A few months ago, I started noticing signs in front of local churches and other public places. They were unlike the other signs I was use to seeing in that they weren’t advertising for foster parents, or asking, “ARE YOU OR SOMEONE YOU KNOW STRUGGLING WITH DRUG ADDICTION? PLEASE CALL……”
These signs read something like, “Are you struggling with grief and loss this holiday season? If so, please call ____ for support during this challenging time.”
Maybe these signs are a new thing, or maybe they’ve always been there…I’ve just never needed to notice them before.
Going into this holiday season, I knew it would be incredibly challenging. It is the first without my very best friend, my rock of our family, our glue, our chef, jokester, stubborn mule, etc, etc.
This will be the first year I will buying one less gift, one that was one of my favorites to find in the past. It was the first year a tiny dark skinned woman wasn’t lightly dancing through her kitchen singing, “Have a happy, happy Thanksgiving! It’s the best time of the year!”
It will be the first she won’t be following me out to her entryway on Christmas Eve asking me why I can’t stay another night and then, when I tell her I have to spend time with my husband’s family, looking at me perplexed when she asks, “Why?” She never really accepted that my marriage meant she ever had to share.
It will be the first without charades because those were her favorite and, when people couldn’t guess her not-so-obvious-rendition, yelling, “future, past, you dumb asses!!” She was really sentimental like that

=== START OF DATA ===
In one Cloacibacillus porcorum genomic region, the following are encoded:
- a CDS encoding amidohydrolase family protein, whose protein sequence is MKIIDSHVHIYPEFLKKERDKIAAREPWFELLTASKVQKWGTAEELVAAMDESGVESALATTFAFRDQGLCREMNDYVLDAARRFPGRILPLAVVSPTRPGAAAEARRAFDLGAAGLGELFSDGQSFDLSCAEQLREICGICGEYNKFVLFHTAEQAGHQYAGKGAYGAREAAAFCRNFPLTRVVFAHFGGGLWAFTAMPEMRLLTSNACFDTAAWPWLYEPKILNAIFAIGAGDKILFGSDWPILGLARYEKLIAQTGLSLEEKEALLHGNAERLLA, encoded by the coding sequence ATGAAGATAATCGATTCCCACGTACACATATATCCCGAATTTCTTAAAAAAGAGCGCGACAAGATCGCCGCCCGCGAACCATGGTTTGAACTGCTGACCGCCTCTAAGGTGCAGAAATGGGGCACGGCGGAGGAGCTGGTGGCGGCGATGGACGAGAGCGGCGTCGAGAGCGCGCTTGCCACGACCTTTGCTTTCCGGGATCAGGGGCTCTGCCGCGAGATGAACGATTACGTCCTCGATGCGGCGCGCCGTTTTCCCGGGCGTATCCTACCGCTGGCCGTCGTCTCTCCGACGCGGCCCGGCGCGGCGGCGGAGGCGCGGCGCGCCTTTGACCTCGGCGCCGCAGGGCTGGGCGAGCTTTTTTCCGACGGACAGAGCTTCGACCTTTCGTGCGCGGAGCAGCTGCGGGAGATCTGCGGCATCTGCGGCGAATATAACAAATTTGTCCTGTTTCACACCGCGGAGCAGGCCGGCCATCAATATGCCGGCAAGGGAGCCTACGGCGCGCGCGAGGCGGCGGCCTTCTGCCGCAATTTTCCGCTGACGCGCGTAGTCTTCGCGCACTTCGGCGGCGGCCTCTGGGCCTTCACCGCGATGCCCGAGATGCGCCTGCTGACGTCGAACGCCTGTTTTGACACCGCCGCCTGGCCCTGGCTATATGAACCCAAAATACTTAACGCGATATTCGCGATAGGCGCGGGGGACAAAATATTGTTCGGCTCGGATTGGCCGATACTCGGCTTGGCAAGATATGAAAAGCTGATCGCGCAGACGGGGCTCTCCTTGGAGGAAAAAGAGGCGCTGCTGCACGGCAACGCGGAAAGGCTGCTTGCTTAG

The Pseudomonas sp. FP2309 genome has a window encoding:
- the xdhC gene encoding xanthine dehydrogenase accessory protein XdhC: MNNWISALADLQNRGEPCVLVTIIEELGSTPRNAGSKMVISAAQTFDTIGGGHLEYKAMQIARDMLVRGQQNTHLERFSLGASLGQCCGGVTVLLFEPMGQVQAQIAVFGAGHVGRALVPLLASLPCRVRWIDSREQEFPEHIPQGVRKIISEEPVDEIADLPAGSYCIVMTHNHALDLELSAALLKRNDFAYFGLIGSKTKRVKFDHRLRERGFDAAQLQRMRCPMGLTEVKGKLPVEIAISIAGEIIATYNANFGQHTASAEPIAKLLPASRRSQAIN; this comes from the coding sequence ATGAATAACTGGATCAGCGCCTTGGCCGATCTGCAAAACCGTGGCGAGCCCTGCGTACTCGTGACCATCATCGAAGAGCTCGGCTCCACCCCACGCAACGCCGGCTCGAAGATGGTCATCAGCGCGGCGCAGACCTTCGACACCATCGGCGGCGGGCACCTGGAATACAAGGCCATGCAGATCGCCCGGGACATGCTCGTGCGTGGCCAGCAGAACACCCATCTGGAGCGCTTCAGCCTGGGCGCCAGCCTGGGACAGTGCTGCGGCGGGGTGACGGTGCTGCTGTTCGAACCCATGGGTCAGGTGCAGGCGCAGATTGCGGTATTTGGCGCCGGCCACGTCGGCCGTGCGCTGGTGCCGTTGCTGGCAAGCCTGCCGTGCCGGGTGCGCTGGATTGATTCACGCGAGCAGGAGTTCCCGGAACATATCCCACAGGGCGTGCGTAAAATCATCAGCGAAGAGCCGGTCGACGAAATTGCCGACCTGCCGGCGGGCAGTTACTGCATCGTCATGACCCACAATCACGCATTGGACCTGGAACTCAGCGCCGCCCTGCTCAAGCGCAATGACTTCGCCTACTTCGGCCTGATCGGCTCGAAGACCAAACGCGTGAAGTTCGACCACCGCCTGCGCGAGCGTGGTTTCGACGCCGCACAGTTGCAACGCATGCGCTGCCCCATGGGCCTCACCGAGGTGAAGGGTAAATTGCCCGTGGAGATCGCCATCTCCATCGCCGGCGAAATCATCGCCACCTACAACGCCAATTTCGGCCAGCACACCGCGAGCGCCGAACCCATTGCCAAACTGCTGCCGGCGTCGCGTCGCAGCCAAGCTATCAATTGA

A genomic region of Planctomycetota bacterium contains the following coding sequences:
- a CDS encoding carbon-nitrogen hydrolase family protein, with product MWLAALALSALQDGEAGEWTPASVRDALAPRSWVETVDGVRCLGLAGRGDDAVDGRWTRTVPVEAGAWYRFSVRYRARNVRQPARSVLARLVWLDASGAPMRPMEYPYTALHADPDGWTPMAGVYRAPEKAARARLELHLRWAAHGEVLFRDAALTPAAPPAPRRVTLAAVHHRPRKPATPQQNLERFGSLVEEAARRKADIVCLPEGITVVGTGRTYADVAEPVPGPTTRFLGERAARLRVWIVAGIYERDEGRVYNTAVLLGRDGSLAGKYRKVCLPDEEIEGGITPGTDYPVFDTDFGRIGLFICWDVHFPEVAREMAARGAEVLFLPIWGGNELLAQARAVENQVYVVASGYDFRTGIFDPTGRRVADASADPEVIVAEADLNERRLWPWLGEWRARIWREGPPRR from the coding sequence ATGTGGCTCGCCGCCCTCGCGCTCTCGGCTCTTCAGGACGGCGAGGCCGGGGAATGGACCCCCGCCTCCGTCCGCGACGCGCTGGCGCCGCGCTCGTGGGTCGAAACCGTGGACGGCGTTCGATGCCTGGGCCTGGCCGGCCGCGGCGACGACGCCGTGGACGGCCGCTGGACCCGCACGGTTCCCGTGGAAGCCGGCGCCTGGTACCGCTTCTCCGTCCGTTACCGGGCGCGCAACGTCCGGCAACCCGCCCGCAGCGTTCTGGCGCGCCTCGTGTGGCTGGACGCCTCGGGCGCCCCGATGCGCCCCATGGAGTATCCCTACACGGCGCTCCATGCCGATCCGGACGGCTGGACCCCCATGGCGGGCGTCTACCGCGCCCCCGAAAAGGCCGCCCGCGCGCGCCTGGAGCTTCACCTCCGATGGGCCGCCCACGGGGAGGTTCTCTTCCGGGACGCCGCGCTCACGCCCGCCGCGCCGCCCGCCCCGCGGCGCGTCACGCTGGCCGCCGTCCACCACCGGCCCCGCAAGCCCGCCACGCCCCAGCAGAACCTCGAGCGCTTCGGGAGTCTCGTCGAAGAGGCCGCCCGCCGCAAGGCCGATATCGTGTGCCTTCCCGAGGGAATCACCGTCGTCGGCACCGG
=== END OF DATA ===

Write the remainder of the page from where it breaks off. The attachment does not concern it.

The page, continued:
A few years back, I’d heard the statistic that suicide rates sky rocket during this time of year and now I have a clearer understanding of why that is. When you lose someone so close to you, how could anything ever be the same again? Quick answer: it can’t and it won’t ever be. Grief is really teeth gritting hard on a day to day basis, let alone during a season that places so much emphasis on loved ones and people that mean the most to you.
While the holidays are a magical time for many, they also seem to highlight what is missing, what we long for the most. In our season of infertility, I remember being panged with a different pain during this time. I noticed every child in a store, every little one standing not so patiently in Santa’s line, the toy sections that seemed to go on for days. And I remember, all too well, the hurt of knowing that we were facing another year that we thought we wouldn’t without children, or the prospect of having them.
With that being said, I have a few requests from you this holiday season.
— As Ellen says, “Be kind to one another.” You never know what another person may be dealing with
— If you’re able to, perform a random act of kindness. It may just get passed on
— If someone you know may be having difficult time this holiday, reach out to them
— And one last thing….if you spot a FB status that you yourself find hilarious that’s a fake pregnancy announcement, trust me when I say it will absolutely NOT be hilarious to someone on your friend’s list. I still grimace when I see these overdone statuses. They seem to come around at damn near every holiday there is. 1 in 8 people struggle with infertility on a daily basis and, to them, your, “joke,” it not funny at all. In fact, it’s downright hurtful. Please think before you post and be considerate of others, especially during this time.
If you’re having a difficult time this season, please take care of yourself & reach out for support.
National Hopeline Network
National Suicide Prevention Lifeline
1 (800) 273-8255